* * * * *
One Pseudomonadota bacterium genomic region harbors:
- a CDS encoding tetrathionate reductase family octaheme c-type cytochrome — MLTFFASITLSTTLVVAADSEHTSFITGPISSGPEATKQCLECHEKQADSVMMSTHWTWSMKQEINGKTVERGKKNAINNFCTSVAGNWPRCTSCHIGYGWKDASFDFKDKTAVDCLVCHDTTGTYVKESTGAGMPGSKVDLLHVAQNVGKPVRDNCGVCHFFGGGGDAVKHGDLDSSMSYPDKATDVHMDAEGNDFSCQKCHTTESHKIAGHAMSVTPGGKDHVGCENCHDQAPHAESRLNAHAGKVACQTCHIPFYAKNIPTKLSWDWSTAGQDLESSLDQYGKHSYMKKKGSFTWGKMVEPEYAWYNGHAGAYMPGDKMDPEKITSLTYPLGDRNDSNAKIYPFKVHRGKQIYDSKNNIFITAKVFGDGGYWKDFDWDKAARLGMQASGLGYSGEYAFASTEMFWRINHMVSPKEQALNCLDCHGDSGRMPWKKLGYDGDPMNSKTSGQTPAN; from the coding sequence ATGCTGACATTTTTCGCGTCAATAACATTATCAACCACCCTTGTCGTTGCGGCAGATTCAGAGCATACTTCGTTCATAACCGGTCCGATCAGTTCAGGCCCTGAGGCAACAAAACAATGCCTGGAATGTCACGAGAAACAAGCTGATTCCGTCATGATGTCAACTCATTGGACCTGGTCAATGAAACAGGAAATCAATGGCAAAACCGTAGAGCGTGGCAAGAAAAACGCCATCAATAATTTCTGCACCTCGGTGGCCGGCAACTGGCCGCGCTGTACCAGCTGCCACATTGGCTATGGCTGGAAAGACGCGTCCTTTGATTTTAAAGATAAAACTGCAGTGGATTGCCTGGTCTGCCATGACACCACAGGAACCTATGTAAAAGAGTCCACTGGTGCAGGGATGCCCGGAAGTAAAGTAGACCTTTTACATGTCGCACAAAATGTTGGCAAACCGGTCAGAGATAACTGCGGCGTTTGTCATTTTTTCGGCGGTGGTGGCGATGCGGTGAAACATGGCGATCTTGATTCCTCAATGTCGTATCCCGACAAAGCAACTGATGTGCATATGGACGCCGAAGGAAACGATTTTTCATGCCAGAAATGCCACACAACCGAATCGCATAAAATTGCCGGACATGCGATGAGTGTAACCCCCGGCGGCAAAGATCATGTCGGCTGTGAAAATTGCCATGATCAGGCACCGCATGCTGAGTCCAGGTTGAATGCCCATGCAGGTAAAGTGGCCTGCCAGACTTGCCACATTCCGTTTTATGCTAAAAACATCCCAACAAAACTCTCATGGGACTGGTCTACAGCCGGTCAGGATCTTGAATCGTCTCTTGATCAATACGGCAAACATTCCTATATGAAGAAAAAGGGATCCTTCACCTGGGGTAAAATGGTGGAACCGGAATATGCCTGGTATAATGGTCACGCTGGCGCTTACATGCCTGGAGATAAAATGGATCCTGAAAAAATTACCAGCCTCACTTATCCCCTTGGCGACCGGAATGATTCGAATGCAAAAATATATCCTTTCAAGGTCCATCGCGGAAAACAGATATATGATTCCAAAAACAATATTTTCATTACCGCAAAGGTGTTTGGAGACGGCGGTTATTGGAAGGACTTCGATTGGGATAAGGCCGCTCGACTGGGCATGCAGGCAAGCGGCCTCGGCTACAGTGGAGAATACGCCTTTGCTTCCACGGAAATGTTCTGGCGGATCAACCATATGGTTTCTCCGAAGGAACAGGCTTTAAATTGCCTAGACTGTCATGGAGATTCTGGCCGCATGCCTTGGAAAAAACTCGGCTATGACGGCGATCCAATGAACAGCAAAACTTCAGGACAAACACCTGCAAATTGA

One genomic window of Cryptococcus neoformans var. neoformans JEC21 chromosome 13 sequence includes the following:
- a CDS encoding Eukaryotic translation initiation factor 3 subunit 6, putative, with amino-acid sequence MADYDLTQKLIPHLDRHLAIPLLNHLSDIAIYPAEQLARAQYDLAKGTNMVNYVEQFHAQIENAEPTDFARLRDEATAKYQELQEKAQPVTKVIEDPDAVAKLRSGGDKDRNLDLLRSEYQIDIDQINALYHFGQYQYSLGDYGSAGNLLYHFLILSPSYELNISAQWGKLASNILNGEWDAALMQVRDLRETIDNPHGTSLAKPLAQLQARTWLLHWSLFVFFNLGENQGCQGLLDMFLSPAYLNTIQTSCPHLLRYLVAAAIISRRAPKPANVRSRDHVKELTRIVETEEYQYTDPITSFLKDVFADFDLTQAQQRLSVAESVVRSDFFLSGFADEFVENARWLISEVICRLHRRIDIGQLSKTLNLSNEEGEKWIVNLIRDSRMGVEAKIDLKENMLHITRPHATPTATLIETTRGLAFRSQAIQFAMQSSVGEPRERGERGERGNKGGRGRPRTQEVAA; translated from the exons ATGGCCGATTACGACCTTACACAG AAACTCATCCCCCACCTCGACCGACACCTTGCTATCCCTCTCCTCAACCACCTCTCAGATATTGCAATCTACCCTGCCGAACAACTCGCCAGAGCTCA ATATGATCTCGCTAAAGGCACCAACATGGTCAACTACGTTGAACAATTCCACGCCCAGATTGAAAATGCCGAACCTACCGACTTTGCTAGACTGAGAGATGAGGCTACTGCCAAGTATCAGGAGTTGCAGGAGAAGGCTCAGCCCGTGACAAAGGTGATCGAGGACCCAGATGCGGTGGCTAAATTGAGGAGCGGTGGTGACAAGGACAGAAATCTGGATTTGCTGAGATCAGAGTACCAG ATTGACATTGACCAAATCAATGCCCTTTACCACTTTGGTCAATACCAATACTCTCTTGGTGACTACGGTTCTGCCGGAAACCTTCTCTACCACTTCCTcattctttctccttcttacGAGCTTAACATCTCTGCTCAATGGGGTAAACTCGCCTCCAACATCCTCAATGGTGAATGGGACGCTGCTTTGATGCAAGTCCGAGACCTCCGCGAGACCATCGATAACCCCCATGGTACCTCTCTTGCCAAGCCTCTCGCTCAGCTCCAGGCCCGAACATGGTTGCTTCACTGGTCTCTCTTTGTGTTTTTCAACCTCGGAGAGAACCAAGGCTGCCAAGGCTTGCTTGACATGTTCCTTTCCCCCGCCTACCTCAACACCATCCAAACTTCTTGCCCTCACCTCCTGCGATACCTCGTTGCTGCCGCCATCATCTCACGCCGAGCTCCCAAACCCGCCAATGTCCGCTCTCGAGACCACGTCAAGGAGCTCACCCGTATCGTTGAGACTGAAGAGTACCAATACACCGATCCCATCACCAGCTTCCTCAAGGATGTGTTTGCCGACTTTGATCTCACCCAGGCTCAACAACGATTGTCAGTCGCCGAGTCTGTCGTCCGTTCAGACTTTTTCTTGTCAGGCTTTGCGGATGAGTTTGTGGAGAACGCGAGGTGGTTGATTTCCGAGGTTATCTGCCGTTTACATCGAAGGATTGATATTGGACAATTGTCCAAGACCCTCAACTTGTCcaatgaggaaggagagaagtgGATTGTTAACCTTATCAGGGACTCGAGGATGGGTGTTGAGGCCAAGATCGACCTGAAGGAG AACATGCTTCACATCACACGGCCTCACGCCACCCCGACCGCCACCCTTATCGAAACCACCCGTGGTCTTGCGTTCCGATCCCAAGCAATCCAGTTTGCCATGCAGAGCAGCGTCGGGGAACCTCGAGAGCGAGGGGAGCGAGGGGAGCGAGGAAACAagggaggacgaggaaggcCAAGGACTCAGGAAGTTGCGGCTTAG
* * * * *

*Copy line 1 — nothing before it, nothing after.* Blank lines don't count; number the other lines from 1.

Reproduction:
One Pseudomonadota bacterium genomic region harbors: